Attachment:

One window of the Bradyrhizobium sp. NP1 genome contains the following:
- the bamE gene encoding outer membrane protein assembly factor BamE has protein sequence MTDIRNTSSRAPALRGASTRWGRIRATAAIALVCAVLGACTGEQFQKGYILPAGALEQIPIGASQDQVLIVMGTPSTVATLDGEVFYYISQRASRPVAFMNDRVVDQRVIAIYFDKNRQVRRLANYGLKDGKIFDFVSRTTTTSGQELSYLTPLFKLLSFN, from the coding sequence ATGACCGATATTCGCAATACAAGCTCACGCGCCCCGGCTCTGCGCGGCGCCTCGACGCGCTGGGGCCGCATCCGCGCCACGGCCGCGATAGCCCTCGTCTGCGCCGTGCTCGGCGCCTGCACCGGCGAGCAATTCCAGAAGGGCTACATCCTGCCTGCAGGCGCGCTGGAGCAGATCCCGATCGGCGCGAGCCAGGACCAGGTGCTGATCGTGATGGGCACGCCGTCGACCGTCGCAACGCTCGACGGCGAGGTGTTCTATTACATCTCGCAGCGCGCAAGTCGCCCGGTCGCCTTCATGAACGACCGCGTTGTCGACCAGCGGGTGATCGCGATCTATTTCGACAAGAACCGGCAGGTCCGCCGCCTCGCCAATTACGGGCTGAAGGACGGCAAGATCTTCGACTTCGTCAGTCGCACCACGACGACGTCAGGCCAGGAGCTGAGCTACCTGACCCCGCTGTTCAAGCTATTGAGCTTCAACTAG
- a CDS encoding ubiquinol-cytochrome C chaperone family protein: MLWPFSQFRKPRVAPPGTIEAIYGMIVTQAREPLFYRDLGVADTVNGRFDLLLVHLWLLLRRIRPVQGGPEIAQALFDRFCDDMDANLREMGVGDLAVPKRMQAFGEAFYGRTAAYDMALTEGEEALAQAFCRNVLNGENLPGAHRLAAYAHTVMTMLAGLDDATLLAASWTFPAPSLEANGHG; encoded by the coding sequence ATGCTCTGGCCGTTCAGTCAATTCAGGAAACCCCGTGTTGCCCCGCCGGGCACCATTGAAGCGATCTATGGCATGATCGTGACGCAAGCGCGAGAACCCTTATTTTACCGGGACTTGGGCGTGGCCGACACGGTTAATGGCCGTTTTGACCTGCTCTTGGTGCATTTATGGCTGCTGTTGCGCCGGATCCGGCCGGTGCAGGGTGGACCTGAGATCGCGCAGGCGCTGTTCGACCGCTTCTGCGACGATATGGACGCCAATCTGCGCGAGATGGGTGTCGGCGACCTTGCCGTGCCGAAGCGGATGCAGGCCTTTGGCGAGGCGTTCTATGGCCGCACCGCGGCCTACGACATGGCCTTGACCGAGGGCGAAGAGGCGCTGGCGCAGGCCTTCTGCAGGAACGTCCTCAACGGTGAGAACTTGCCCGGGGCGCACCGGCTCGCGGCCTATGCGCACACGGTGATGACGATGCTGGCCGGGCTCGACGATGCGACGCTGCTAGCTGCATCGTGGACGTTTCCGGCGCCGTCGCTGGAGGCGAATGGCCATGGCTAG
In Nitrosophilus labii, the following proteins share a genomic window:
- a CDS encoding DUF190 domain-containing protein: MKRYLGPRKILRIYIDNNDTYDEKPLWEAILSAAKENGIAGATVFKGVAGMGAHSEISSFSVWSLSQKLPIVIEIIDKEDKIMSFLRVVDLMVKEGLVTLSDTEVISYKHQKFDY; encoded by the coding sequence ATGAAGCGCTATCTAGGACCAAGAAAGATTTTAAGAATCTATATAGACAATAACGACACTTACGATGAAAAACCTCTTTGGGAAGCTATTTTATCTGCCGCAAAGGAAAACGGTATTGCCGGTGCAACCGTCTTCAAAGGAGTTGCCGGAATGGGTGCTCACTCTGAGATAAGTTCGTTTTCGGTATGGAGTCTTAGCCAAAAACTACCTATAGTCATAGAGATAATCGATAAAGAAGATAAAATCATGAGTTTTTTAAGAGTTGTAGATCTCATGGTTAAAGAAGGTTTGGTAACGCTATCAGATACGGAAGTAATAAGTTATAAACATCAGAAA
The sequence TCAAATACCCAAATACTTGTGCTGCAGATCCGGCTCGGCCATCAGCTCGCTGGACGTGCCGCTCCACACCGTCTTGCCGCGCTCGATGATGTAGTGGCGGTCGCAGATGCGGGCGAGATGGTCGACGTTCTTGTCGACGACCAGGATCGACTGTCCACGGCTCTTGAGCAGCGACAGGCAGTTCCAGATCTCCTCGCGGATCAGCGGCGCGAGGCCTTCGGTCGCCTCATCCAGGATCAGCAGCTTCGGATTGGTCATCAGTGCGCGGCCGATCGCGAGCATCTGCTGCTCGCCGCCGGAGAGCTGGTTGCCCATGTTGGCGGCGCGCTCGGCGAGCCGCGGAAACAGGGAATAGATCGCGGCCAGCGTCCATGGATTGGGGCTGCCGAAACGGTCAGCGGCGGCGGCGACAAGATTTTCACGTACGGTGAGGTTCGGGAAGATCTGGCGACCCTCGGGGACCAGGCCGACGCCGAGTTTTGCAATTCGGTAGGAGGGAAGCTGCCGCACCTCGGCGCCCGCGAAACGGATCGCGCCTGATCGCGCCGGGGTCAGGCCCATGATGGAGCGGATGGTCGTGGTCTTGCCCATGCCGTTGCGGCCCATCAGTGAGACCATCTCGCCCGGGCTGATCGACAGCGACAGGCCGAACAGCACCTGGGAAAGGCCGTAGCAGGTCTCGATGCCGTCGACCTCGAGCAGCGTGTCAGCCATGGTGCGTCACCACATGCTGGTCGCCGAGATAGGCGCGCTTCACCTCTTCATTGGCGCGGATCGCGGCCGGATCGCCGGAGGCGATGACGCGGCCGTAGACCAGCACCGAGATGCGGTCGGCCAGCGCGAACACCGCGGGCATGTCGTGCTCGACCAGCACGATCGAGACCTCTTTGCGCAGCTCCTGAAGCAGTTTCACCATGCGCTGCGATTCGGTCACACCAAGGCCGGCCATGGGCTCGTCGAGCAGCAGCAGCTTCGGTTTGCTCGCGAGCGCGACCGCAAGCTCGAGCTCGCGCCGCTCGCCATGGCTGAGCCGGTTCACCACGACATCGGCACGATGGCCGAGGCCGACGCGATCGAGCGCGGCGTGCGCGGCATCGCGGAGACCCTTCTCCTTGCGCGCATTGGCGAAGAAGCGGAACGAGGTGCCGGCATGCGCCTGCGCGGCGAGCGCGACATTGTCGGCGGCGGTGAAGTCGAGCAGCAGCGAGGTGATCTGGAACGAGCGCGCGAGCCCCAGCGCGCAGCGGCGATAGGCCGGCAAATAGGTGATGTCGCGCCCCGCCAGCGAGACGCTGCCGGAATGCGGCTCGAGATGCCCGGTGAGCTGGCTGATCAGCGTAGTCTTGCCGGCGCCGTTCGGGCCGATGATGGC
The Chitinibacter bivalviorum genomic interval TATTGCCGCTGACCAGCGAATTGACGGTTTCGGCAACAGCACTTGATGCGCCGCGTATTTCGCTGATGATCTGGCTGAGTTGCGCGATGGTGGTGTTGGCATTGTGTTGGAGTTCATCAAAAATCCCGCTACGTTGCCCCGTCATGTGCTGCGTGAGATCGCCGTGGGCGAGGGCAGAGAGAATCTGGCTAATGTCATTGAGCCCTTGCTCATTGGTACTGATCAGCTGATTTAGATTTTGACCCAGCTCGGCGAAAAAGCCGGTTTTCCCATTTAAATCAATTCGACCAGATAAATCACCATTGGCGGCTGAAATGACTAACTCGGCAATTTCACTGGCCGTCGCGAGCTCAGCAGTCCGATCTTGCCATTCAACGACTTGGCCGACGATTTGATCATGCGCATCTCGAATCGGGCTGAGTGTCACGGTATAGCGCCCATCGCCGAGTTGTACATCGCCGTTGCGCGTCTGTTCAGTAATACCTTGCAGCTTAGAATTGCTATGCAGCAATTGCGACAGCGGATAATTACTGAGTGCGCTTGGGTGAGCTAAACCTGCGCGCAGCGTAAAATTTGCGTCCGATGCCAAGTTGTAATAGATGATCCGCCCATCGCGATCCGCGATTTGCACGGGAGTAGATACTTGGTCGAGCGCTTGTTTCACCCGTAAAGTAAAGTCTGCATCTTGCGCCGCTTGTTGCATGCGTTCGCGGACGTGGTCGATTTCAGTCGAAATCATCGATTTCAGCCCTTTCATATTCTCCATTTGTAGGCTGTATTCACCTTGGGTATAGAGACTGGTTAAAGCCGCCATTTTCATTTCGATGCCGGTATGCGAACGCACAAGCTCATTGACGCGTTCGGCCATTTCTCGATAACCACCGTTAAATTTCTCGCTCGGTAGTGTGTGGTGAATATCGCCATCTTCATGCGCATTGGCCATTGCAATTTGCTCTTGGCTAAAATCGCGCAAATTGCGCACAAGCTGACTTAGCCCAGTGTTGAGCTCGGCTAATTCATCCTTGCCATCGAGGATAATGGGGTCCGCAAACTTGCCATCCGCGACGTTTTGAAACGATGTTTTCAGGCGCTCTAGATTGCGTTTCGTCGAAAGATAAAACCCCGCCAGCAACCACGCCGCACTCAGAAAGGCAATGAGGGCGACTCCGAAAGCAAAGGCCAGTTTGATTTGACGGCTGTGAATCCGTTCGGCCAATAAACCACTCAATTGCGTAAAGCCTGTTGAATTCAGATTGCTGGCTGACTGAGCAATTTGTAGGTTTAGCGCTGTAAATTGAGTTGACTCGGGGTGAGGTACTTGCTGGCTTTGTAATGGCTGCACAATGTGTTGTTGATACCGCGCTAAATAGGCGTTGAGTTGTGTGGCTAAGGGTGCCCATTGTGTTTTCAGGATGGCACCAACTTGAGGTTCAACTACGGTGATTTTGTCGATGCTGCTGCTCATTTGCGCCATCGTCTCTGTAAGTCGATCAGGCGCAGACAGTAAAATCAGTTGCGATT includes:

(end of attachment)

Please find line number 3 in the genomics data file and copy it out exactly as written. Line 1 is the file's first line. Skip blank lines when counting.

- a CDS encoding ubiquinol-cytochrome C chaperone family protein: MLWPFSQFRKPRVAPPGTIEAIYGMIVTQAREPLFYRDLGVADTVNGRFDLLLVHLWLLLRRIRPVQGGPEIAQALFDRFCDDMDANLREMGVGDLAVPKRMQAFGEAFYGRTAAYDMALTEGEEALAQAFCRNVLNGENLPGAHRLAAYAHTVMTMLAGLDDATLLAASWTFPAPSLEANGHG; encoded by the coding sequence ATGCTCTGGCCGTTCAGTCAATTCAGGAAACCCCGTGTTGCCCCGCCGGGCACCATTGAAGCGATCTATGGCATGATCGTGACGCAAGCGCGAGAACCCTTATTTTACCGGGACTTGGGCGTGGCCGACACGGTTAATGGCCGTTTTGACCTGCTCTTGGTGCATTTATGGCTGCTGTTGCGCCGGATCCGGCCGGTGCAGGGTGGACCTGAGATCGCGCAGGCGCTGTTCGACCGCTTCTGCGACGATATGGACGCCAATCTGCGCGAGATGGGTGTCGGCGACCTTGCCGTGCCGAAGCGGATGCAGGCCTTTGGCGAGGCGTTCTATGGCCGCACCGCGGCCTACGACATGGCCTTGACCGAGGGCGAAGAGGCGCTGGCGCAGGCCTTCTGCAGGAACGTCCTCAACGGTGAGAACTTGCCCGGGGCGCACCGGCTCGCGGCCTATGCGCACACGGTGATGACGATGCTGGCCGGGCTCGACGATGCGACGCTGCTAGCTGCATCGTGGACGTTTCCGGCGCCGTCGCTGGAGGCGAATGGCCATGGCTAG